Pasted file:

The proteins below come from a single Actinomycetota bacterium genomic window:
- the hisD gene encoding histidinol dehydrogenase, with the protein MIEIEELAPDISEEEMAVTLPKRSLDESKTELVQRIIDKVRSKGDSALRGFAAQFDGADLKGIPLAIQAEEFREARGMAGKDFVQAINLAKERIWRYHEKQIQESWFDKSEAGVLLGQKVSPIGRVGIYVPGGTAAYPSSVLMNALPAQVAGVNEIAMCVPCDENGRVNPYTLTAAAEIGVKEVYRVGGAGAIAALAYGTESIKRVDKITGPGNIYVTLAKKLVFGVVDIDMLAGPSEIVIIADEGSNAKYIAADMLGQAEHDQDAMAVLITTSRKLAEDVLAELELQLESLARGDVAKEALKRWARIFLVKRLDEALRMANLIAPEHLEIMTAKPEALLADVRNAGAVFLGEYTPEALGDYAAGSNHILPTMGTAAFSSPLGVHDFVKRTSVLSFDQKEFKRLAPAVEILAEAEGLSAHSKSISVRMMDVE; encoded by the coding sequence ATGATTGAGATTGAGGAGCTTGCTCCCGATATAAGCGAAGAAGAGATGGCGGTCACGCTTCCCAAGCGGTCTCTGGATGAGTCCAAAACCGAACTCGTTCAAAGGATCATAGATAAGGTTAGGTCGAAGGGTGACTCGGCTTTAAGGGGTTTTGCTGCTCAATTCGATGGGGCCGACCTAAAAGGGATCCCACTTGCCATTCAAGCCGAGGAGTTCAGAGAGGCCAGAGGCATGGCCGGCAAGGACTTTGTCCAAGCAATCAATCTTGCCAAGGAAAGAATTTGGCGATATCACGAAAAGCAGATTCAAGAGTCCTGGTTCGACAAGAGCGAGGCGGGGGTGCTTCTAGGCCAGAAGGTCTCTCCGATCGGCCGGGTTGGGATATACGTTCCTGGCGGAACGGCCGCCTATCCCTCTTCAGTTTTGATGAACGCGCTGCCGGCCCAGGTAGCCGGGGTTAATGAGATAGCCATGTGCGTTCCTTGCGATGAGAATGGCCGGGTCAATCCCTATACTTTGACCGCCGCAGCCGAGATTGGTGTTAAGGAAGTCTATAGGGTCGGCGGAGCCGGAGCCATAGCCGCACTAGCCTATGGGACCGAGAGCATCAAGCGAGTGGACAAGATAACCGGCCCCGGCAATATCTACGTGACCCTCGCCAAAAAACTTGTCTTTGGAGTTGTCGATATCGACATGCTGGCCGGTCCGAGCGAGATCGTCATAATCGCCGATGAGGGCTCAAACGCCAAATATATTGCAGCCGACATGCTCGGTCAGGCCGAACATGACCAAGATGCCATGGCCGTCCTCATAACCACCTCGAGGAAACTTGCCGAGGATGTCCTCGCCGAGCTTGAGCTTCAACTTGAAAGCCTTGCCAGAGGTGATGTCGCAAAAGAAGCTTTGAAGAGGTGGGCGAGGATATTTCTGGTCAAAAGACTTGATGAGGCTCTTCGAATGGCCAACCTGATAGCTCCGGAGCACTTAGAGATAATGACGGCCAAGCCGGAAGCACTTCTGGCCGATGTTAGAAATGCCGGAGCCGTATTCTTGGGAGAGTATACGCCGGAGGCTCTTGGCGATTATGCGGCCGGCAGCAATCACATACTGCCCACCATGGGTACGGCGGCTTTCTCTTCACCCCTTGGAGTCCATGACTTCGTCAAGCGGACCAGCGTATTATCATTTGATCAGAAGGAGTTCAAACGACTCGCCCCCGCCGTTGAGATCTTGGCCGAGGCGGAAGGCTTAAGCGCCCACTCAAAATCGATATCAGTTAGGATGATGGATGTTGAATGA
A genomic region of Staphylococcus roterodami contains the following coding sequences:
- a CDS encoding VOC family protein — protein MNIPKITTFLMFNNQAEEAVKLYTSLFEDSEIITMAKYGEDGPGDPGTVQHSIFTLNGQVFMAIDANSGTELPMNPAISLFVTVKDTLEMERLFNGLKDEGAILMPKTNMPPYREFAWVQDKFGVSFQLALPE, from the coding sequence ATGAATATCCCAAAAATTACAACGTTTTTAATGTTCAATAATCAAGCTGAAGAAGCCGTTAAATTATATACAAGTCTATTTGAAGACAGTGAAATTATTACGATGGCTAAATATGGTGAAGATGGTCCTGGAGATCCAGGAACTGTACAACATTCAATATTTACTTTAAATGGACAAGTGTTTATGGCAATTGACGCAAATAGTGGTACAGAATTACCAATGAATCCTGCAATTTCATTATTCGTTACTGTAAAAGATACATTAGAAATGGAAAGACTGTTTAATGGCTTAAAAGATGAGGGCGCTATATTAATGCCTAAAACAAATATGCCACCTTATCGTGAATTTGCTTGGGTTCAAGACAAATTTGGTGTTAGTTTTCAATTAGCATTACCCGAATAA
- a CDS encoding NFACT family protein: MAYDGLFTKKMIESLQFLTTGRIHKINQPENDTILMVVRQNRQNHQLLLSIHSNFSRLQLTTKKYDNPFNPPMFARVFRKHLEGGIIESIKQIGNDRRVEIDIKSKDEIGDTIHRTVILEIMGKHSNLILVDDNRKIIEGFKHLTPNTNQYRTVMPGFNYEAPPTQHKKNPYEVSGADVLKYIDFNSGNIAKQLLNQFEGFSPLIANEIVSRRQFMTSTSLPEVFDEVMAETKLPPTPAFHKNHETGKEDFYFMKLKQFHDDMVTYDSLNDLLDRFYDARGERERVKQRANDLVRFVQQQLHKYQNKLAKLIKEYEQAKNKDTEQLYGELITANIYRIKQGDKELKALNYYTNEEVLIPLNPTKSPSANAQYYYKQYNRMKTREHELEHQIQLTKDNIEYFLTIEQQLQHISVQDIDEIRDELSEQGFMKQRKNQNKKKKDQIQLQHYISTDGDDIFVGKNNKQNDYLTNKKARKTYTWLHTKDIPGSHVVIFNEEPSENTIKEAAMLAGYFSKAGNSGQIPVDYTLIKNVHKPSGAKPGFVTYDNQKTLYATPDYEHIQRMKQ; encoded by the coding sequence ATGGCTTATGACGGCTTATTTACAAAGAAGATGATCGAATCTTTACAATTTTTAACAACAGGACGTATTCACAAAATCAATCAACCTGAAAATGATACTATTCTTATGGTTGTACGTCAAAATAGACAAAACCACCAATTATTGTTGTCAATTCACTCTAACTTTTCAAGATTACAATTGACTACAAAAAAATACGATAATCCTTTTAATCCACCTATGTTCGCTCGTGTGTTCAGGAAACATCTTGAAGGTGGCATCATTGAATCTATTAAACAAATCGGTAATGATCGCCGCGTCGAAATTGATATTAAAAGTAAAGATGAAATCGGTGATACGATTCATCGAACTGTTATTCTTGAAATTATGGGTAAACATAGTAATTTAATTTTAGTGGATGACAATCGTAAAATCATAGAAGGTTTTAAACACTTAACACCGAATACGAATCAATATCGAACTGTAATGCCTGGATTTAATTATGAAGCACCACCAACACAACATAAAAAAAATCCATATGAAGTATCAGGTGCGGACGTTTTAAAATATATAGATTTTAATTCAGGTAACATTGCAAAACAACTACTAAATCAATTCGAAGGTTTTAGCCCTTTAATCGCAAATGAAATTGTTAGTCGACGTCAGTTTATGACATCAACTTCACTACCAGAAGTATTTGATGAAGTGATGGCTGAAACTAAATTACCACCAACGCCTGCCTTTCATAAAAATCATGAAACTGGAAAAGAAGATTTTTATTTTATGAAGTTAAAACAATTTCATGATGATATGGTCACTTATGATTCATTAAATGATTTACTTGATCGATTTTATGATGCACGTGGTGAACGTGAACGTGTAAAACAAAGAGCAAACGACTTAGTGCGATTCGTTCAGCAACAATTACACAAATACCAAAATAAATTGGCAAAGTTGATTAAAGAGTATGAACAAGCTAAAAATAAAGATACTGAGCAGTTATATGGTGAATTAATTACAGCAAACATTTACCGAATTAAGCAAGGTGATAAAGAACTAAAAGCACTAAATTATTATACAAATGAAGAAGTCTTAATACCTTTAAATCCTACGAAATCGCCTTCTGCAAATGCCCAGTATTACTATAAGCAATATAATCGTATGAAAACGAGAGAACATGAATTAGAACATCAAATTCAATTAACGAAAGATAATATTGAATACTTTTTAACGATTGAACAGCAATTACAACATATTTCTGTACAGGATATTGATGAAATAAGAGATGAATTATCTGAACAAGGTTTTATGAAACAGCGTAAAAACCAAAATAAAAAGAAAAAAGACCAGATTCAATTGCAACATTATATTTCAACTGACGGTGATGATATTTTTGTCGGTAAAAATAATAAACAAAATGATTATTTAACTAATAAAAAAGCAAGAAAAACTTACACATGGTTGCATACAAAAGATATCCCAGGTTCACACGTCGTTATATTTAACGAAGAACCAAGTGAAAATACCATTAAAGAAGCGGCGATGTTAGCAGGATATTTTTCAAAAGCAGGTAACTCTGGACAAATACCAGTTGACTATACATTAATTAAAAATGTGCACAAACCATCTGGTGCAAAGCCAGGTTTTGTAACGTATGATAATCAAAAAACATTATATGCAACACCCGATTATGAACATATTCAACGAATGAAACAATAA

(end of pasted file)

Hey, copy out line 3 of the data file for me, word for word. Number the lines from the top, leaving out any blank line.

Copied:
A genomic region of Staphylococcus roterodami contains the following coding sequences: